Renewed kidnappings, intra-religious clashes, and senseless acts of violence throughout the country literally ensured a spillover of the Syrian Revolution into Lebanon. With the gradual disintegration of the Ba‘ath regime in Damascus just a matter of time, Syria’s political allies in Lebanon are scrambling to reinvent themselves and, if possible, to give meaning to their putative but challenged objectives.
To be sure, three specific groupings stand to lose most in this anticipated chaotic period, Hezbollah, Amal and the Syrian Social Nationalist Party, although many others will also fall victim to mistaken adherences. As Syria changes, Lebanon will inevitably follow suit, with the heretofore-sacrosanct future of all illegal arms finally resolved. Since the arms question is Hezbollah’s trump card, such a debate, and eventual resolution, will alter the existing political and military balance of power. In fact, the traditional answer that these weapons are to defend the country from Israeli aggression will no longer be a sufficient explanation, given the legacy of the 2006 War.
Anticipating upheavals, Hezbollah Secretary General Sayyid Hassan Nasrallah stressed the need to adopt a new strategy. If Sayyid Hassan’s past rhetoric concentrated on the need to adopt a “defence strategy,” the new formula focused on an updated foundation that, presumably, aimed to redesign Lebanon’s political blueprint by adopting a fresh Covenant and a redrafted Constitution. Inasmuch as his favorite triangle ‑—army, people and the resistance‑ gradually lost luster because senior Sunni and Maronite politicians stipulated its uselessness, the latest calls to reinvent Lebanon revealed the direction that parts of one of the country’s 18 officially recognised religious communities articulated.
To be sure, Hezballah’s legitimate argument centered around occupied territories at the Shiba‘ah Farms and the Kfar Shubah Hills along with parts of the village of Ghajar and, more important, of the failed duty of the state to liberate them. Yet, Sayyid Hassan and his advisors were aware of the demarcation problems between Lebanon and Syria, as well as the legacy of the 2006 War with Israel that proved to be, by the Secretary-General’s own avowal, “an error.” Of course, a contemporary charter and a pristine constitution did not guarantee liberation of occupied territories, but that was not the point of this fresh call to reinvent the Lebanese coexistence formula.
Simply stated, what Sayyid Hassan called for was a reincarnation of the covenant that stipulated political relationships between the Lebanese that, naturally, was eminently logical. Yet, what he failed to argue was the venue where such deliberations must occur for them to be affective, namely inside parliament. By relying on the street to impose his preferences, Sayyid Hassan absconded the parameters of political debates, oblivious that the street was seldom the proper venue to resolve opinionated quarrels.
In addition to accepting the logic of the law, which means respect for existing institutions no matter how inefficient, it was equally important to foster a sense of political belonging to what must surely be a nascent “nation.” Granted that Lebanon, like every similar entity with the exceptions of Japan and Korea, was a country and not a nation. Still, there was an aspiration towards that goal, one that in time wished to strengthen the heterogeneity of its peoples, while fostering relative equality under the law. This was a long-term objective but Lebanon’s nearly 70 years of independence was premised on democratisation that, Helter-skelter, allowed it to function well—warts and all.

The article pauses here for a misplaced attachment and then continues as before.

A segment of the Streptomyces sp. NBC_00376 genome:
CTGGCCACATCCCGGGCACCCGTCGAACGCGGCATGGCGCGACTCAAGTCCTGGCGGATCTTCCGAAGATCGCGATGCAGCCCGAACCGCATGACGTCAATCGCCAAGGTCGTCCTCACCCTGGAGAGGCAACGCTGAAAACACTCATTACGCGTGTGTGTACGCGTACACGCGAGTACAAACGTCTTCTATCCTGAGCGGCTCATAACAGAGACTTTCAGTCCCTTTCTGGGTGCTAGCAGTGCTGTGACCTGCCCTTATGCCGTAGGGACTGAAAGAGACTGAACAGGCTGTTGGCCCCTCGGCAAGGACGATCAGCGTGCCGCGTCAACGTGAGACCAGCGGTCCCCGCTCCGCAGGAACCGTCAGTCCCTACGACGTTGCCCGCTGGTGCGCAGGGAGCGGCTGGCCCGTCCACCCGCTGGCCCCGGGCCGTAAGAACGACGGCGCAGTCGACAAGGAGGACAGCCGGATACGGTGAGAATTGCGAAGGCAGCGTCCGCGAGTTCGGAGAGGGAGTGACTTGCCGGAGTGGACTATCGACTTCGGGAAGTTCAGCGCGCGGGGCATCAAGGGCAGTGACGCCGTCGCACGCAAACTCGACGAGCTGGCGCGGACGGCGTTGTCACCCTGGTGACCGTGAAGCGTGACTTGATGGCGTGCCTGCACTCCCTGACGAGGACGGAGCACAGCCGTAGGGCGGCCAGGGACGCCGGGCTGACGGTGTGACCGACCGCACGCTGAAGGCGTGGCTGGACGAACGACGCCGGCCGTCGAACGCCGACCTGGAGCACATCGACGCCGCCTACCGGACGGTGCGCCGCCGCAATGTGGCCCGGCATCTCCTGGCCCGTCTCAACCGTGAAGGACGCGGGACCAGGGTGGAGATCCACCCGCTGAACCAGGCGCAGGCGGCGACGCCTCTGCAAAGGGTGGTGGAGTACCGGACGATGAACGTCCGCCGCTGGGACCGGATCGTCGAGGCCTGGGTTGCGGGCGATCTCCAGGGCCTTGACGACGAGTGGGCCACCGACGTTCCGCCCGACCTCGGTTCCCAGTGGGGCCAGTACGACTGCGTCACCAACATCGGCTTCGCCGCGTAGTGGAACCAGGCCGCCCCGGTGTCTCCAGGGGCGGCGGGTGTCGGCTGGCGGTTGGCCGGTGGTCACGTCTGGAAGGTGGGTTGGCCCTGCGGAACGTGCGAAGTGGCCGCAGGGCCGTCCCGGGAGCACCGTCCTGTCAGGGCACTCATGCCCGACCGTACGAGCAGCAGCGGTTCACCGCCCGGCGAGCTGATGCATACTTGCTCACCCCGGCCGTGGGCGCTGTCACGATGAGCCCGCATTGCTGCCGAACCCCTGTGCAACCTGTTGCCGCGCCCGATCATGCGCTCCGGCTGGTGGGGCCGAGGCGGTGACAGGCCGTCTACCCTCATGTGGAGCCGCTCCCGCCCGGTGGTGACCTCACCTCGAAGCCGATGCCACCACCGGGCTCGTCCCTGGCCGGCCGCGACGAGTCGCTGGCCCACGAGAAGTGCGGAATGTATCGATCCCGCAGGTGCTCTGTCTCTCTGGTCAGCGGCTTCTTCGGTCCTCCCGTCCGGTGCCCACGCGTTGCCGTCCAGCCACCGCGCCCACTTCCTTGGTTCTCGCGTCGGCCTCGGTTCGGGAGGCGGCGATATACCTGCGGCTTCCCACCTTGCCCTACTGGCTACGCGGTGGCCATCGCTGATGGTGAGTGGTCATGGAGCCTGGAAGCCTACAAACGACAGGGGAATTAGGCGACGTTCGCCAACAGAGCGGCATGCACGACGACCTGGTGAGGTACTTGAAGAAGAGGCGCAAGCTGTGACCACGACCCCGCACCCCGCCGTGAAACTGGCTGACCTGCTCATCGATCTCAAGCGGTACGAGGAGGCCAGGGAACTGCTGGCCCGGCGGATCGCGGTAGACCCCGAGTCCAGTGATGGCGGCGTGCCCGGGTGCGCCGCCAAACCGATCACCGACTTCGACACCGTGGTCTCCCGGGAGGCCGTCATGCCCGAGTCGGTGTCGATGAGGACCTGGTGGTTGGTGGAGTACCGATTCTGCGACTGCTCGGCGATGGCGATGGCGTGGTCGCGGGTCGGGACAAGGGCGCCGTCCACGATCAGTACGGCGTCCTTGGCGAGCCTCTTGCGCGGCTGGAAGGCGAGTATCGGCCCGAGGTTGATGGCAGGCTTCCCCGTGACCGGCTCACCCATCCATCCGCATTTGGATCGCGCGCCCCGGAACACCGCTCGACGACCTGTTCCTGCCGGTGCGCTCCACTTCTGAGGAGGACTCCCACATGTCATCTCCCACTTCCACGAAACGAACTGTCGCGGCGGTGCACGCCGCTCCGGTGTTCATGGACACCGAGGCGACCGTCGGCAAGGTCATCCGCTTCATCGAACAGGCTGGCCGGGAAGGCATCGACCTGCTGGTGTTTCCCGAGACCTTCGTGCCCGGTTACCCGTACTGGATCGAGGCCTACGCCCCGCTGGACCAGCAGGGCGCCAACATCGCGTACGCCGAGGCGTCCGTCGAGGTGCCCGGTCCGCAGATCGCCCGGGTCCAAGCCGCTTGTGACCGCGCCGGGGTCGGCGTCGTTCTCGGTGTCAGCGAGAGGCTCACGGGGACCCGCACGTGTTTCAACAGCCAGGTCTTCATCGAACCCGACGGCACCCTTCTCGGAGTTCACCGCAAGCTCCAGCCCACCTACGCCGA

It was worth recalling that at no time did Lebanese leaders surrender their particularities and, in fact, it was the very premise of the 1943 National Charter that citizens would maintain safe distances from all foreign powers that formed the foundation of the state. Beirut would be pro-Western without being beholden to the West (and thus satisfy portions of Christian communities), and pro-Arab without being beholden to the Arab World (and thus satisfy portions of Muslim communities). Few contemplated attachments to Iran that, noticeably, is now a fundamental dilemma.
Indeed, and though Sayyid Hassan declared that he did not foresee such an outcome, by forging an existential relationship with the Islamic Republic’s vilayet-e faqih, Hisballah transformed Lebanon’s ideological relationships. Beyond the military and financial aid that Iran disbursed to its regional allies, what the overwhelming majority of Lebanese rejected was the attachments to foreign powers, something that few were ready to alter.
The inevitable deteriorations in Syria confirmed that Lebanon’s system was under the threat of decomposition unless all parties placed the interests of the nascent republic above every other consideration. Those interests included five major themes that should be acceptable to all:
1. Uphold the National Charter and Constitution as amended by the 1989 Ta’if Accords;
2. Grant equality to all citizens under the same law;
3. Support a single military institution that defends the country from all foes;
4. Liberate occupied territories; and,
5. Cherish a unique form of democratization that allows unprecedented freedoms in a relatively tolerant environment.
It must be emphasised that no party ought to even contemplate to impose a fait accompli political and military solution over the Lebanese, since most are not ready to make any changes to their system of government, or even prepared to alter their identities. Most are loathe to align themselves with foreign powers, preferring to keep everyone at a safe distance, though welcoming peoples from around the world to enjoy what’s left of the country’s natural wonders.
Dr. Joseph A. Kechichian is the author of the forthcoming Legal and Political Reforms in Saudi Arabia.